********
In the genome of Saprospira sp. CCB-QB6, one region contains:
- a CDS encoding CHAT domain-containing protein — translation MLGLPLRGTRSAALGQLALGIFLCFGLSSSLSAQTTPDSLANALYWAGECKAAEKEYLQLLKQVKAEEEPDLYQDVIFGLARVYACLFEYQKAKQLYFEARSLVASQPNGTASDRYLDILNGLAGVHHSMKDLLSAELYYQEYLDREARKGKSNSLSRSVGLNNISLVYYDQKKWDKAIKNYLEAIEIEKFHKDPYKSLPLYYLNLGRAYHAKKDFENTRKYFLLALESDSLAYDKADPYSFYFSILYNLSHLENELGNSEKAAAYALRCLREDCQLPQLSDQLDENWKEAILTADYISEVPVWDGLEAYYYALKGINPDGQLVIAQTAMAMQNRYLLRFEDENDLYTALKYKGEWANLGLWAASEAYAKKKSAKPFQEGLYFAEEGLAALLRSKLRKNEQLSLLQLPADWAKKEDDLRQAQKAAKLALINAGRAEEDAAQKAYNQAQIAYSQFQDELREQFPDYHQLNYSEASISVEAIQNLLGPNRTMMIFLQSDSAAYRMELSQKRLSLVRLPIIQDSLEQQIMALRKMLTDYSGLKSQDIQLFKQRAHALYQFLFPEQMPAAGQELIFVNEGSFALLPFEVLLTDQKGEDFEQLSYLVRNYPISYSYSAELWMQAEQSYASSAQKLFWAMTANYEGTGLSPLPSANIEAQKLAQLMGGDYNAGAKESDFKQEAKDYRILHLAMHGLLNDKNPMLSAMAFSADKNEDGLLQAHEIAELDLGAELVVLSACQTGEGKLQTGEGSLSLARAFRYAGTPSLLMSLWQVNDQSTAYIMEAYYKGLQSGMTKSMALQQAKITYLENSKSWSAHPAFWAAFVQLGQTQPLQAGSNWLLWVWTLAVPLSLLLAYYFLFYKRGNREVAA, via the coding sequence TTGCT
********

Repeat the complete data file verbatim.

In the genome of Saprospira sp. CCB-QB6, one region contains:
- a CDS encoding CHAT domain-containing protein — translation MLGLPLRGTRSAALGQLALGIFLCFGLSSSLSAQTTPDSLANALYWAGECKAAEKEYLQLLKQVKAEEEPDLYQDVIFGLARVYACLFEYQKAKQLYFEARSLVASQPNGTASDRYLDILNGLAGVHHSMKDLLSAELYYQEYLDREARKGKSNSLSRSVGLNNISLVYYDQKKWDKAIKNYLEAIEIEKFHKDPYKSLPLYYLNLGRAYHAKKDFENTRKYFLLALESDSLAYDKADPYSFYFSILYNLSHLENELGNSEKAAAYALRCLREDCQLPQLSDQLDENWKEAILTADYISEVPVWDGLEAYYYALKGINPDGQLVIAQTAMAMQNRYLLRFEDENDLYTALKYKGEWANLGLWAASEAYAKKKSAKPFQEGLYFAEEGLAALLRSKLRKNEQLSLLQLPADWAKKEDDLRQAQKAAKLALINAGRAEEDAAQKAYNQAQIAYSQFQDELREQFPDYHQLNYSEASISVEAIQNLLGPNRTMMIFLQSDSAAYRMELSQKRLSLVRLPIIQDSLEQQIMALRKMLTDYSGLKSQDIQLFKQRAHALYQFLFPEQMPAAGQELIFVNEGSFALLPFEVLLTDQKGEDFEQLSYLVRNYPISYSYSAELWMQAEQSYASSAQKLFWAMTANYEGTGLSPLPSANIEAQKLAQLMGGDYNAGAKESDFKQEAKDYRILHLAMHGLLNDKNPMLSAMAFSADKNEDGLLQAHEIAELDLGAELVVLSACQTGEGKLQTGEGSLSLARAFRYAGTPSLLMSLWQVNDQSTAYIMEAYYKGLQSGMTKSMALQQAKITYLENSKSWSAHPAFWAAFVQLGQTQPLQAGSNWLLWVWTLAVPLSLLLAYYFLFYKRGNREVAA, via the coding sequence TTGCT